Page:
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3 Aug

Turner’s links with Guernsey uncovered

Art for Guernsey, Press & Editions, Research & Education

A sketchbook by famed artist J.M.W Turner, which is part of a collection described as one of the Tate Gallery Museum’s “greatest treasures”, contains drawings of places in Guernsey, art enthusiasts have discovered.

English Romantic painter Joseph Mallord William Turner was one of the leading British artists of his time and is renowned for his landscape and watercolour work.

After Turner’s death in 1851, the contents of his studio were bequeathed to the nation and now take pride of place at the historic London museum.

The gallery’s website states that the bequest “includes approximately 37,000 drawings and watercolours ranging from fully worked-up studies to the scrappiest sheet recalling the briefest touch of the artist’s hand.”

Art For Guernsey has discovered that a small selection of that work was produced locally during a visit to the island.

“J.M.W Turner, the one and only, came to the island and there is a sketchbook at the Tate Gallery in London including a few dozen sketches made by Turner at Castle Cornet and some of the other views,” said Art For Guernsey Founder David Ummels.

Turner’s links with Guernsey uncovered Art for Guernsey

Pictured: Art For Guernsey Founder David Ummels at Moulin Huet, where the organisation has set up a Renoir-themed walk.

Earlier this year, the charitable initiative launched a permanent Renoir walk following a successful temporary event. It allows people to walk around Moulin Huet and look through picture frames at the views the famous French artist painted while in the island in 1883.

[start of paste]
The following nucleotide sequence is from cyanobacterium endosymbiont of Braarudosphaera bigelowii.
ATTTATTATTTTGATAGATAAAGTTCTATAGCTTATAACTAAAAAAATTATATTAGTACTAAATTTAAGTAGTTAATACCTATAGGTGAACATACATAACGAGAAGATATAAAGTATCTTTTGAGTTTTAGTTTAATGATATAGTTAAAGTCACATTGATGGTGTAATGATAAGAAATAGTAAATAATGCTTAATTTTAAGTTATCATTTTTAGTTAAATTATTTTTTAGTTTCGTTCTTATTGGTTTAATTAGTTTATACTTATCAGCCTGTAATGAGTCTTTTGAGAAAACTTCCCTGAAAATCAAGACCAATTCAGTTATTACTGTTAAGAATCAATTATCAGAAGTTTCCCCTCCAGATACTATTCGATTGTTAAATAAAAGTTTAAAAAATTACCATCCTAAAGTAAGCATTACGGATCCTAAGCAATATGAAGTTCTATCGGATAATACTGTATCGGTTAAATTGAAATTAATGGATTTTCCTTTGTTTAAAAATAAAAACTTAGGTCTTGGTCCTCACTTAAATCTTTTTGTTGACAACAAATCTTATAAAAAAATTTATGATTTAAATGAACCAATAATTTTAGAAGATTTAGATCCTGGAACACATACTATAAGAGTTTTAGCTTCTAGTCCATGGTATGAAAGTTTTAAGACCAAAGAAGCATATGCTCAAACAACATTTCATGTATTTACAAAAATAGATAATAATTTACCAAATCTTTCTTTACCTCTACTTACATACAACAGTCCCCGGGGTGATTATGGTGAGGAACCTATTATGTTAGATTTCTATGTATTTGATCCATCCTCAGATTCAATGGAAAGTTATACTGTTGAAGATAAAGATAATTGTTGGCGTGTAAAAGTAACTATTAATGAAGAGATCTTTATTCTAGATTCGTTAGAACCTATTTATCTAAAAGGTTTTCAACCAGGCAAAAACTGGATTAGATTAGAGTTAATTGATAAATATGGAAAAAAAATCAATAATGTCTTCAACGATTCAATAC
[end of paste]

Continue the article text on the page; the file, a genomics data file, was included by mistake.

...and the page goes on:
Mr Ummels said the organisation could pursue something similar with Turner’s legacy once they have more information to promote it with.

“He hasn’t produced any masterpieces here, as far as I understand, I’m not sure yet, but he did a lot of sketches and that is a good enough brand for a Turner walk,” he said.

“It’s on the table, we are going to be very busy with Renoir, but we have already set sights on this as one of our future projects. I ask some of my very Guernsey friends and they didn’t know, so I think we are sitting on a few gems here.”

Turner’s links with Guernsey uncovered Art for GuernseyPictured: One of Joseph Mallord William Turner’s paintings, The Lake of Zug, 1843. This watercolor was painted in studio from sketches Turner made in the Swiss Alps.

The Tate’s Gallery’s website explains in great detail some of the work that is contained within the collection, which it describes as providing “a rich, visual record of a lifetime’s endeavour.”

“Many of the drawings are visual memoranda gathered during Turner’s extensive travels across Britain and Europe,” it states. “In some cases, multiple sketches on the same sheet of paper testify to rapid experimentation in the field with various viewpoints of the same vista.

“Similarly, pages from bound sketchbooks such as the lively sketch of a man talking to an oyster seller, demonstrate the artist’s ability to witness and capture impressions of daily life and reveal that his interests were not merely restricted to landscape.”

On the Renoir side, a group of local art collectors syndicated by AFG purchased an original Renoir that was painted in Guernsey earlier this year. An exhibition will be curated around that piece at Beau Sejour from 28 September – 6 October.

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